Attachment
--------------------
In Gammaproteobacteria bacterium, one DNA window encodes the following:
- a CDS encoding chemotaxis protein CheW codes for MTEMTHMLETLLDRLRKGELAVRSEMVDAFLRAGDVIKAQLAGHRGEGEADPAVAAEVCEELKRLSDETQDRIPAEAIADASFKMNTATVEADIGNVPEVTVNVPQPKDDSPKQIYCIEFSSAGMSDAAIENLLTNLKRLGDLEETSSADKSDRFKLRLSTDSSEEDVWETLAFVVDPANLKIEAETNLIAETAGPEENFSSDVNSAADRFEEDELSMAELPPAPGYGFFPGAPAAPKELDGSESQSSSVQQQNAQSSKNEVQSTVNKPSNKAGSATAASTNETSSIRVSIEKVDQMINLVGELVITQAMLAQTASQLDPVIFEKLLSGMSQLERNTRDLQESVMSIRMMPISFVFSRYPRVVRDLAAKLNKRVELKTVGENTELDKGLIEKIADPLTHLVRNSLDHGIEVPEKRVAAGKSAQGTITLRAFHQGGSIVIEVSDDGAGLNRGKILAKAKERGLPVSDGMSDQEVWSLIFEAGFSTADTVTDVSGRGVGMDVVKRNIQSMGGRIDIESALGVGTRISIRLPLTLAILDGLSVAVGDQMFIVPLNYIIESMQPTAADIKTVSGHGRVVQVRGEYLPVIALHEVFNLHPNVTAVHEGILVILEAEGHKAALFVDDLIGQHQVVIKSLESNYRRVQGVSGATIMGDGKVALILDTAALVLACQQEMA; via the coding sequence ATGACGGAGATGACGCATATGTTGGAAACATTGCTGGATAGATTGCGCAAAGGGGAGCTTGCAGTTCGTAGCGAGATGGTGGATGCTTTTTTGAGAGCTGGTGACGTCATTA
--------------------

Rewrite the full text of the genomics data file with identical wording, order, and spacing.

In Gammaproteobacteria bacterium, one DNA window encodes the following:
- a CDS encoding chemotaxis protein CheW codes for MTEMTHMLETLLDRLRKGELAVRSEMVDAFLRAGDVIKAQLAGHRGEGEADPAVAAEVCEELKRLSDETQDRIPAEAIADASFKMNTATVEADIGNVPEVTVNVPQPKDDSPKQIYCIEFSSAGMSDAAIENLLTNLKRLGDLEETSSADKSDRFKLRLSTDSSEEDVWETLAFVVDPANLKIEAETNLIAETAGPEENFSSDVNSAADRFEEDELSMAELPPAPGYGFFPGAPAAPKELDGSESQSSSVQQQNAQSSKNEVQSTVNKPSNKAGSATAASTNETSSIRVSIEKVDQMINLVGELVITQAMLAQTASQLDPVIFEKLLSGMSQLERNTRDLQESVMSIRMMPISFVFSRYPRVVRDLAAKLNKRVELKTVGENTELDKGLIEKIADPLTHLVRNSLDHGIEVPEKRVAAGKSAQGTITLRAFHQGGSIVIEVSDDGAGLNRGKILAKAKERGLPVSDGMSDQEVWSLIFEAGFSTADTVTDVSGRGVGMDVVKRNIQSMGGRIDIESALGVGTRISIRLPLTLAILDGLSVAVGDQMFIVPLNYIIESMQPTAADIKTVSGHGRVVQVRGEYLPVIALHEVFNLHPNVTAVHEGILVILEAEGHKAALFVDDLIGQHQVVIKSLESNYRRVQGVSGATIMGDGKVALILDTAALVLACQQEMA; via the coding sequence ATGACGGAGATGACGCATATGTTGGAAACATTGCTGGATAGATTGCGCAAAGGGGAGCTTGCAGTTCGTAGCGAGATGGTGGATGCTTTTTTGAGAGCTGGTGACGTCATTA